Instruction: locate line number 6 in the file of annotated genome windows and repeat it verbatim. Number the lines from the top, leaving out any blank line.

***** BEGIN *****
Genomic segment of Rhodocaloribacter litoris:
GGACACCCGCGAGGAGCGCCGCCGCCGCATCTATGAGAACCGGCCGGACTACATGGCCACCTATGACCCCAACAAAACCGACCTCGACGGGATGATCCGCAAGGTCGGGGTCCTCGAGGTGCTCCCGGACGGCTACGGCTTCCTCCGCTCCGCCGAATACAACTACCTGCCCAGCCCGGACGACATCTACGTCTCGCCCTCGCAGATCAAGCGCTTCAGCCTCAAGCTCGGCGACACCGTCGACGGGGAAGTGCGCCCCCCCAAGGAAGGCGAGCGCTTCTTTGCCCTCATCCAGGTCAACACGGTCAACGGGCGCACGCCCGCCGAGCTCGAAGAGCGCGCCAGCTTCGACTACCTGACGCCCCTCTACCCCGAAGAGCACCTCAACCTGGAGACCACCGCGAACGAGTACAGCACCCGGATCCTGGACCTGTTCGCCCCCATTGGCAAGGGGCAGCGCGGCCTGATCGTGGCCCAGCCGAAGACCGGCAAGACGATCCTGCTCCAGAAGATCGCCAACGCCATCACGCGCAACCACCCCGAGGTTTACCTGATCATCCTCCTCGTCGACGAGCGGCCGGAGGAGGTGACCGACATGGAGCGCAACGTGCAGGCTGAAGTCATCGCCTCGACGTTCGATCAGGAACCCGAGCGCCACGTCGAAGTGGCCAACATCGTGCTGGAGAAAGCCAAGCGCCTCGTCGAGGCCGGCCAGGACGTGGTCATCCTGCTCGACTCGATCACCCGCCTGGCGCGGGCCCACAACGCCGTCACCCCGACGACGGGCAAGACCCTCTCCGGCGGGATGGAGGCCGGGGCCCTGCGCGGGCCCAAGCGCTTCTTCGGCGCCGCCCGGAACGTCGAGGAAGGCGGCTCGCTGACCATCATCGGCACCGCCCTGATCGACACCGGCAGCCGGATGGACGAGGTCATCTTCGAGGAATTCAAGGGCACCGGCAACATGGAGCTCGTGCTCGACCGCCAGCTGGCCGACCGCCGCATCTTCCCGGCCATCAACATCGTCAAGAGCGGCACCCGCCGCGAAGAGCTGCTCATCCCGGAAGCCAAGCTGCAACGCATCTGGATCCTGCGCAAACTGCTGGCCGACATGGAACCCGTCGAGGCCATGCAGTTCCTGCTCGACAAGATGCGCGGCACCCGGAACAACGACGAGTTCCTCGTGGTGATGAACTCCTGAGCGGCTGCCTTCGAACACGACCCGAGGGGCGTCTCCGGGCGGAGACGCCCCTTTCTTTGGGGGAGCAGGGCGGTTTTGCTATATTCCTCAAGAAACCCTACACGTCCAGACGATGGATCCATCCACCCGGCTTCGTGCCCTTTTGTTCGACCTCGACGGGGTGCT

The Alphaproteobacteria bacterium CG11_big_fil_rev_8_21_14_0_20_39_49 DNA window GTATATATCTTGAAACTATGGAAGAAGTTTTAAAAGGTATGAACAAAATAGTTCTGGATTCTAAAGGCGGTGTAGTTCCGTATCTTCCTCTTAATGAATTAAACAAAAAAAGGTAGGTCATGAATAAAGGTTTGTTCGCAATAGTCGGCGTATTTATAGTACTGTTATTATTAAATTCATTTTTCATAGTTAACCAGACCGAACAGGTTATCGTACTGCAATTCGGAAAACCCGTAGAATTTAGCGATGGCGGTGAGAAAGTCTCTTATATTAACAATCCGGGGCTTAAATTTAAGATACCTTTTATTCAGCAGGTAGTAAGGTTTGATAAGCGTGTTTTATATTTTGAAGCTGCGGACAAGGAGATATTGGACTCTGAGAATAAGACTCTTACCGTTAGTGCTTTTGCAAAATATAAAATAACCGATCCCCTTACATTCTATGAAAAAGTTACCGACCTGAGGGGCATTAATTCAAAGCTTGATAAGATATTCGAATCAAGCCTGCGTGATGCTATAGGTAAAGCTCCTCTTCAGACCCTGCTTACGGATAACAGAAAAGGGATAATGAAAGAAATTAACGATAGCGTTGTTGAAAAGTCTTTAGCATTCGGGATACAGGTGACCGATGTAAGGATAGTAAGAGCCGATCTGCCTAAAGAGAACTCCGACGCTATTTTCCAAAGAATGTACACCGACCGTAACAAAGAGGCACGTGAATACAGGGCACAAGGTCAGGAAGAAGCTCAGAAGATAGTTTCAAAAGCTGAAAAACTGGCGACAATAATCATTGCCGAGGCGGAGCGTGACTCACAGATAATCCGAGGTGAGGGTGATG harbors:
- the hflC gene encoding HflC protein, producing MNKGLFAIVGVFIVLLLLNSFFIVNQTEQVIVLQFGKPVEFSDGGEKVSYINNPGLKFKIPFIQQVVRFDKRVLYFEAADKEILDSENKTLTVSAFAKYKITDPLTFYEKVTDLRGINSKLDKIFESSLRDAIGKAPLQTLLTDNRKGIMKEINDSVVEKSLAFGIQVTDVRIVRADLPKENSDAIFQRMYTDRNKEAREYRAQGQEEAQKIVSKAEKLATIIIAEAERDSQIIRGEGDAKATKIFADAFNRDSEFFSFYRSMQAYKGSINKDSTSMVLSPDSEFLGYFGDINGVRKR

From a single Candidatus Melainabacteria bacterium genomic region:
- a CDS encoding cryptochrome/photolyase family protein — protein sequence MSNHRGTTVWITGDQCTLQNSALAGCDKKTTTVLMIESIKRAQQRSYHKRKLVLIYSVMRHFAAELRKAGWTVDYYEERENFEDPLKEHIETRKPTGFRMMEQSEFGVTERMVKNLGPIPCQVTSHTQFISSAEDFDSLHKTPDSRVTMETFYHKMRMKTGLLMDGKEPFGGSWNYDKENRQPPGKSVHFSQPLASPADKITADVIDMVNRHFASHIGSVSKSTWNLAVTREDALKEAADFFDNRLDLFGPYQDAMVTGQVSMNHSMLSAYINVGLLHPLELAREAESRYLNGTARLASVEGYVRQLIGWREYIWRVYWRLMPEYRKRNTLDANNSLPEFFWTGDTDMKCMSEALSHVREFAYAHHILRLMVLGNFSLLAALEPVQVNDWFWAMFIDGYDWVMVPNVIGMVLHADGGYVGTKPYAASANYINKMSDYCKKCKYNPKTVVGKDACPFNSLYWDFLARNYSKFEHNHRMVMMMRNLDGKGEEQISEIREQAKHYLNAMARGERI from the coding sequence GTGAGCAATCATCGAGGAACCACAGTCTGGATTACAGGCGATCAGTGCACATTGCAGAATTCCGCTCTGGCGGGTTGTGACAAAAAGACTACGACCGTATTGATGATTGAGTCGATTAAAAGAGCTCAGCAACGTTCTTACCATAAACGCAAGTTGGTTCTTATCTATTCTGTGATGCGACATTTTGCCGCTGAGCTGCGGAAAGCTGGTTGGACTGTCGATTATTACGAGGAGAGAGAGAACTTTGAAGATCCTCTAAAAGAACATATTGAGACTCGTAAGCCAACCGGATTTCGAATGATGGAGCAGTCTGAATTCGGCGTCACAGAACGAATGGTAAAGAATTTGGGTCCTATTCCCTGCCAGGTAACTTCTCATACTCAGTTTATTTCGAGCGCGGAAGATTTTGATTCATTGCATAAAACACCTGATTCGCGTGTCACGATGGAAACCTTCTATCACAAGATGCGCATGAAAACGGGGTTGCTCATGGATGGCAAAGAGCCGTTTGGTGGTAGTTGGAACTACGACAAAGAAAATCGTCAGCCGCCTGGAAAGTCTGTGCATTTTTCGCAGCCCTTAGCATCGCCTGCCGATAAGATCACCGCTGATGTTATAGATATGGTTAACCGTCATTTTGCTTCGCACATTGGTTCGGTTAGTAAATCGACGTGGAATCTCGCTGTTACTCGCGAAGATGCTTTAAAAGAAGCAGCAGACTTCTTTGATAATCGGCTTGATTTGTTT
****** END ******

- a CDS encoding cryptochrome/photolyase family protein — protein sequence MSNHRGTTVWITGDQCTLQNSALAGCDKKTTTVLMIESIKRAQQRSYHKRKLVLIYSVMRHFAAELRKAGWTVDYYEERENFEDPLKEHIETRKPTGFRMMEQSEFGVTERMVKNLGPIPCQVTSHTQFISSAEDFDSLHKTPDSRVTMETFYHKMRMKTGLLMDGKEPFGGSWNYDKENRQPPGKSVHFSQPLASPADKITADVIDMVNRHFASHIGSVSKSTWNLAVTREDALKEAADFFDNRLDLFGPYQDAMVTGQVSMNHSMLSAYINVGLLHPLELAREAESRYLNGTARLASVEGYVRQLIGWREYIWRVYWRLMPEYRKRNTLDANNSLPEFFWTGDTDMKCMSEALSHVREFAYAHHILRLMVLGNFSLLAALEPVQVNDWFWAMFIDGYDWVMVPNVIGMVLHADGGYVGTKPYAASANYINKMSDYCKKCKYNPKTVVGKDACPFNSLYWDFLARNYSKFEHNHRMVMMMRNLDGKGEEQISEIREQAKHYLNAMARGERI from the coding sequence GTGAGCAATCATCGAGGAACCACAGTCTGGATTACAGGCGATCAGTGCACATTGCAGAATTCCGCTCTGGCGGGTTGTGACAAAAAGACTACGACCGTATTGATGATTGAGTCGATTAAAAGAGCTCAGCAACGTTCTTACCATAAACGCAAGTTGGTTCTTATCTATTCTGTGATGCGACATTTTGCCGCTGAGCTGCGGAAAGCTGGTTGGACTGTCGATTATTACGAGGAGAGAGAGAACTTTGAAGATCCTCTAAAAGAACATATTGAGACTCGTAAGCCAACCGGATTTCGAATGATGGAGCAGTCTGAATTCGGCGTCACAGAACGAATGGTAAAGAATTTGGGTCCTATTCCCTGCCAGGTAACTTCTCATACTCAGTTTATTTCGAGCGCGGAAGATTTTGATTCATTGCATAAAACACCTGATTCGCGTGTCACGATGGAAACCTTCTATCACAAGATGCGCATGAAAACGGGGTTGCTCATGGATGGCAAAGAGCCGTTTGGTGGTAGTTGGAACTACGACAAAGAAAATCGTCAGCCGCCTGGAAAGTCTGTGCATTTTTCGCAGCCCTTAGCATCGCCTGCCGATAAGATCACCGCTGATGTTATAGATATGGTTAACCGTCATTTTGCTTCGCACATTGGTTCGGTTAGTAAATCGACGTGGAATCTCGCTGTTACTCGCGAAGATGCTTTAAAAGAAGCAGCAGACTTCTTTGATAATCGGCTTGATTTGTTT